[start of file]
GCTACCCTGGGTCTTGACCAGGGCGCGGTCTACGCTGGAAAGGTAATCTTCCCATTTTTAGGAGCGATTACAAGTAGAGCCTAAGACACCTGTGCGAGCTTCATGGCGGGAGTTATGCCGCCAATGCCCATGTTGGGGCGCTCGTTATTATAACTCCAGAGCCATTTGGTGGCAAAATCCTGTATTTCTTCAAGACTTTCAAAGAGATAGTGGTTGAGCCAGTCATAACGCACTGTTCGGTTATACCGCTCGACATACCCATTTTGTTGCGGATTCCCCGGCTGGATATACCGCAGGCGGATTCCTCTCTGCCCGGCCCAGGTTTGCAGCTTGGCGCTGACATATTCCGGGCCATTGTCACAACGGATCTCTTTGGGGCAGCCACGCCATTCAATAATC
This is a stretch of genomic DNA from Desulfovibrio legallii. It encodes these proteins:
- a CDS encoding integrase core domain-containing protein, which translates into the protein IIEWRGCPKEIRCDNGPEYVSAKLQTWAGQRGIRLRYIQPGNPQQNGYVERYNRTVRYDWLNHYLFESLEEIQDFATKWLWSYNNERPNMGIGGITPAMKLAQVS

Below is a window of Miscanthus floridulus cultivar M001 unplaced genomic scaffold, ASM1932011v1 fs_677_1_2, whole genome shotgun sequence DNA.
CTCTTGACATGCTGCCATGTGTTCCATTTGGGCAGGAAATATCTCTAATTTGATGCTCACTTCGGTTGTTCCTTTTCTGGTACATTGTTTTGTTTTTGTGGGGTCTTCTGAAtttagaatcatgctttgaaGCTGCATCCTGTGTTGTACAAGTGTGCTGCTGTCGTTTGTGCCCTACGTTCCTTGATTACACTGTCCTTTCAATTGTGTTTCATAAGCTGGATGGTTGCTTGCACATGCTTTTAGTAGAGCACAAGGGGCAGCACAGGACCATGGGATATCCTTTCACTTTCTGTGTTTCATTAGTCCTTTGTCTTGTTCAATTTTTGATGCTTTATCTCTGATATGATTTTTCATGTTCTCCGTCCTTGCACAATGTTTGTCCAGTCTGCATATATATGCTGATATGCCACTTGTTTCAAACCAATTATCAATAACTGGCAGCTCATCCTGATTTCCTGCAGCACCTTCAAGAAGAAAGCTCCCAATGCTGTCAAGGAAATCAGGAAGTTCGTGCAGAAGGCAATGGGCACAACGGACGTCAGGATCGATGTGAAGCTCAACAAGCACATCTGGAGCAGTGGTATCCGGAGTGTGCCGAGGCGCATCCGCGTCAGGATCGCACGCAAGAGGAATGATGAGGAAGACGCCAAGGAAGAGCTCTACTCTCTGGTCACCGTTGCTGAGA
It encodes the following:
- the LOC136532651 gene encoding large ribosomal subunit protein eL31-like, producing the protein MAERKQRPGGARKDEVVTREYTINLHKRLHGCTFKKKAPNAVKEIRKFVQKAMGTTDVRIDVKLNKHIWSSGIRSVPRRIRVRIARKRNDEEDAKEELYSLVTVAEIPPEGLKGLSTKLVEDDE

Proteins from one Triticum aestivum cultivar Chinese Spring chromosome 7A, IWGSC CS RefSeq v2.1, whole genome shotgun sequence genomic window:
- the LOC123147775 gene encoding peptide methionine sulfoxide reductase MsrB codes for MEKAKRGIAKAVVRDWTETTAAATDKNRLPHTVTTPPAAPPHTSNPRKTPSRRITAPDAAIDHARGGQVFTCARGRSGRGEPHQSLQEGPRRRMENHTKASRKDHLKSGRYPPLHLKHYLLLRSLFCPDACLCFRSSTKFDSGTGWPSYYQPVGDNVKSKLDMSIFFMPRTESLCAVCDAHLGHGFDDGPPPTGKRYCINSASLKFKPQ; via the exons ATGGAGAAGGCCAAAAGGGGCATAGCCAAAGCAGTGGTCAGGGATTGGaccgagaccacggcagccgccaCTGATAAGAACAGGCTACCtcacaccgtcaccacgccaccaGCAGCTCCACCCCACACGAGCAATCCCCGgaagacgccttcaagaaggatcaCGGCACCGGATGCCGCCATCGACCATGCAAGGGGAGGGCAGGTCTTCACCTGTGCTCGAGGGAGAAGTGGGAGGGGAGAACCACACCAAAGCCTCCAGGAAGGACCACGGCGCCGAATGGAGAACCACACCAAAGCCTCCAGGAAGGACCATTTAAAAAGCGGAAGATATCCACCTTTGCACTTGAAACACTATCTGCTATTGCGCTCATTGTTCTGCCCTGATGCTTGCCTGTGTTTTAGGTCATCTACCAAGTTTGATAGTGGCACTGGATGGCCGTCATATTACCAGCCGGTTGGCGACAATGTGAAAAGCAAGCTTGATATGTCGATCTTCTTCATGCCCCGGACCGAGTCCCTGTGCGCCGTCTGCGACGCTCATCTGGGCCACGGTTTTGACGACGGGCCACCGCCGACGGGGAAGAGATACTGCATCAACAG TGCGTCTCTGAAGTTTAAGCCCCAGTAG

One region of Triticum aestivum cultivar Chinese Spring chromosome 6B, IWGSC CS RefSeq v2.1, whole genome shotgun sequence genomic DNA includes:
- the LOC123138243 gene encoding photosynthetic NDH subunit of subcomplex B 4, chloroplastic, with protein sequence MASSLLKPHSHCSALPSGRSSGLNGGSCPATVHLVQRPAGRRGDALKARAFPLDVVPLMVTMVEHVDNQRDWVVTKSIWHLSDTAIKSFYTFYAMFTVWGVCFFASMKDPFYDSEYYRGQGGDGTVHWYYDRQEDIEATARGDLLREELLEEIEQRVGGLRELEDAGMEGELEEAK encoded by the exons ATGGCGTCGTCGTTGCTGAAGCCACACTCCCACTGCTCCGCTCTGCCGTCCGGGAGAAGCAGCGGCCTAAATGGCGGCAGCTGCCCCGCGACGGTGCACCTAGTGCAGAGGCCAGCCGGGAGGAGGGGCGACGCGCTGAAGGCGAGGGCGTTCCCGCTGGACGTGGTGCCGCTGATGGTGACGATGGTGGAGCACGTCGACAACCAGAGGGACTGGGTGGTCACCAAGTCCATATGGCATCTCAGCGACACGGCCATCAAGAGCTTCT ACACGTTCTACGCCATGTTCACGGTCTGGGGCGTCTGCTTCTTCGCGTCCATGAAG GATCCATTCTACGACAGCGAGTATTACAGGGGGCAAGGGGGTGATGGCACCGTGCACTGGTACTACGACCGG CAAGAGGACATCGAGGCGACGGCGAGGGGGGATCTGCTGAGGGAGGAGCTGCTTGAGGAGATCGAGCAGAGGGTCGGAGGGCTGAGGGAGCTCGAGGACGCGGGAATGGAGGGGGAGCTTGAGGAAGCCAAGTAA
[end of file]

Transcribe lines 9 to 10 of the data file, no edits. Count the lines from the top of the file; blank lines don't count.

- the LOC123147775 gene encoding peptide methionine sulfoxide reductase MsrB codes for MEKAKRGIAKAVVRDWTETTAAATDKNRLPHTVTTPPAAPPHTSNPRKTPSRRITAPDAAIDHARGGQVFTCARGRSGRGEPHQSLQEGPRRRMENHTKASRKDHLKSGRYPPLHLKHYLLLRSLFCPDACLCFRSSTKFDSGTGWPSYYQPVGDNVKSKLDMSIFFMPRTESLCAVCDAHLGHGFDDGPPPTGKRYCINSASLKFKPQ; via the exons ATGGAGAAGGCCAAAAGGGGCATAGCCAAAGCAGTGGTCAGGGATTGGaccgagaccacggcagccgccaCTGATAAGAACAGGCTACCtcacaccgtcaccacgccaccaGCAGCTCCACCCCACACGAGCAATCCCCGgaagacgccttcaagaaggatcaCGGCACCGGATGCCGCCATCGACCATGCAAGGGGAGGGCAGGTCTTCACCTGTGCTCGAGGGAGAAGTGGGAGGGGAGAACCACACCAAAGCCTCCAGGAAGGACCACGGCGCCGAATGGAGAACCACACCAAAGCCTCCAGGAAGGACCATTTAAAAAGCGGAAGATATCCACCTTTGCACTTGAAACACTATCTGCTATTGCGCTCATTGTTCTGCCCTGATGCTTGCCTGTGTTTTAGGTCATCTACCAAGTTTGATAGTGGCACTGGATGGCCGTCATATTACCAGCCGGTTGGCGACAATGTGAAAAGCAAGCTTGATATGTCGATCTTCTTCATGCCCCGGACCGAGTCCCTGTGCGCCGTCTGCGACGCTCATCTGGGCCACGGTTTTGACGACGGGCCACCGCCGACGGGGAAGAGATACTGCATCAACAG TGCGTCTCTGAAGTTTAAGCCCCAGTAG

One region of Triticum aestivum cultivar Chinese Spring chromosome 6B, IWGSC CS RefSeq v2.1, whole genome shotgun sequence genomic DNA includes: